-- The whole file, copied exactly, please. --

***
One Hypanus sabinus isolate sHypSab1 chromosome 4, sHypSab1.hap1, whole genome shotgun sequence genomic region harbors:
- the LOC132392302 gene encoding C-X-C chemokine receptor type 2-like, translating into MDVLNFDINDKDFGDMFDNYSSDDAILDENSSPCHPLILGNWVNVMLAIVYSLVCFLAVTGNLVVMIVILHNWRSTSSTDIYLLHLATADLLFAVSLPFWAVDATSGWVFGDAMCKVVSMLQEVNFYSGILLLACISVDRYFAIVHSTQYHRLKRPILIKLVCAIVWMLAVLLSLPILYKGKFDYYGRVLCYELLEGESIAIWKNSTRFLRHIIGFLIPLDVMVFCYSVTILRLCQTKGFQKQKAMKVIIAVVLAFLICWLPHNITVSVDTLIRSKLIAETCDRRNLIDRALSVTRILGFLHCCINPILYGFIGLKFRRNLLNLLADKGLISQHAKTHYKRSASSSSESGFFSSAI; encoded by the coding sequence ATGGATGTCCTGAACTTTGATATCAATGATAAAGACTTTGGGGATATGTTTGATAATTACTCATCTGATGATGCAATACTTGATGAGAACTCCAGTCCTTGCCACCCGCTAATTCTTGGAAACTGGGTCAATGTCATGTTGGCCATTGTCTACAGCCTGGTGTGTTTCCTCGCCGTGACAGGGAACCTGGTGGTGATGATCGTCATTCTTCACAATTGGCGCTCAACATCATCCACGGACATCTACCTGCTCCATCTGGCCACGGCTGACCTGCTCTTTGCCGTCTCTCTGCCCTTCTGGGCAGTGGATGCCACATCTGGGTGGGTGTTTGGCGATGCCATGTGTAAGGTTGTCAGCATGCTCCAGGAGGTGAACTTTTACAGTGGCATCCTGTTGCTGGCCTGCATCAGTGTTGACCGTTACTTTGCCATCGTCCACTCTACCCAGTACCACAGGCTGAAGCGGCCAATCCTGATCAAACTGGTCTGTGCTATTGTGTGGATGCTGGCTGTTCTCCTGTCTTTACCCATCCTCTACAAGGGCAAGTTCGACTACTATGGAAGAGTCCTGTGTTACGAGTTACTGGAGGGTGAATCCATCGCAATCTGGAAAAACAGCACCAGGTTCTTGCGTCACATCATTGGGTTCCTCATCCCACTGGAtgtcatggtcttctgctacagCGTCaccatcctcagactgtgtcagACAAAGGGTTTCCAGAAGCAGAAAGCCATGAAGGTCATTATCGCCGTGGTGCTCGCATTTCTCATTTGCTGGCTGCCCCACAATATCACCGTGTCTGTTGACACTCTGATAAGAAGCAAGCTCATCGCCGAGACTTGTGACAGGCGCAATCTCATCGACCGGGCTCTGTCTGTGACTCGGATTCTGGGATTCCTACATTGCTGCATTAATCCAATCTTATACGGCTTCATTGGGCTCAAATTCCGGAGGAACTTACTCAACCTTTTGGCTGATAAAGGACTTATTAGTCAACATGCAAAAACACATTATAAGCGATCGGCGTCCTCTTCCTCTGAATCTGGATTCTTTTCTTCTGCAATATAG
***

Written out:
One Hypanus sabinus isolate sHypSab1 chromosome 4, sHypSab1.hap1, whole genome shotgun sequence genomic region harbors:
- the LOC132392302 gene encoding C-X-C chemokine receptor type 2-like, translating into MDVLNFDINDKDFGDMFDNYSSDDAILDENSSPCHPLILGNWVNVMLAIVYSLVCFLAVTGNLVVMIVILHNWRSTSSTDIYLLHLATADLLFAVSLPFWAVDATSGWVFGDAMCKVVSMLQEVNFYSGILLLACISVDRYFAIVHSTQYHRLKRPILIKLVCAIVWMLAVLLSLPILYKGKFDYYGRVLCYELLEGESIAIWKNSTRFLRHIIGFLIPLDVMVFCYSVTILRLCQTKGFQKQKAMKVIIAVVLAFLICWLPHNITVSVDTLIRSKLIAETCDRRNLIDRALSVTRILGFLHCCINPILYGFIGLKFRRNLLNLLADKGLISQHAKTHYKRSASSSSESGFFSSAI; encoded by the coding sequence ATGGATGTCCTGAACTTTGATATCAATGATAAAGACTTTGGGGATATGTTTGATAATTACTCATCTGATGATGCAATACTTGATGAGAACTCCAGTCCTTGCCACCCGCTAATTCTTGGAAACTGGGTCAATGTCATGTTGGCCATTGTCTACAGCCTGGTGTGTTTCCTCGCCGTGACAGGGAACCTGGTGGTGATGATCGTCATTCTTCACAATTGGCGCTCAACATCATCCACGGACATCTACCTGCTCCATCTGGCCACGGCTGACCTGCTCTTTGCCGTCTCTCTGCCCTTCTGGGCAGTGGATGCCACATCTGGGTGGGTGTTTGGCGATGCCATGTGTAAGGTTGTCAGCATGCTCCAGGAGGTGAACTTTTACAGTGGCATCCTGTTGCTGGCCTGCATCAGTGTTGACCGTTACTTTGCCATCGTCCACTCTACCCAGTACCACAGGCTGAAGCGGCCAATCCTGATCAAACTGGTCTGTGCTATTGTGTGGATGCTGGCTGTTCTCCTGTCTTTACCCATCCTCTACAAGGGCAAGTTCGACTACTATGGAAGAGTCCTGTGTTACGAGTTACTGGAGGGTGAATCCATCGCAATCTGGAAAAACAGCACCAGGTTCTTGCGTCACATCATTGGGTTCCTCATCCCACTGGAtgtcatggtcttctgctacagCGTCaccatcctcagactgtgtcagACAAAGGGTTTCCAGAAGCAGAAAGCCATGAAGGTCATTATCGCCGTGGTGCTCGCATTTCTCATTTGCTGGCTGCCCCACAATATCACCGTGTCTGTTGACACTCTGATAAGAAGCAAGCTCATCGCCGAGACTTGTGACAGGCGCAATCTCATCGACCGGGCTCTGTCTGTGACTCGGATTCTGGGATTCCTACATTGCTGCATTAATCCAATCTTATACGGCTTCATTGGGCTCAAATTCCGGAGGAACTTACTCAACCTTTTGGCTGATAAAGGACTTATTAGTCAACATGCAAAAACACATTATAAGCGATCGGCGTCCTCTTCCTCTGAATCTGGATTCTTTTCTTCTGCAATATAG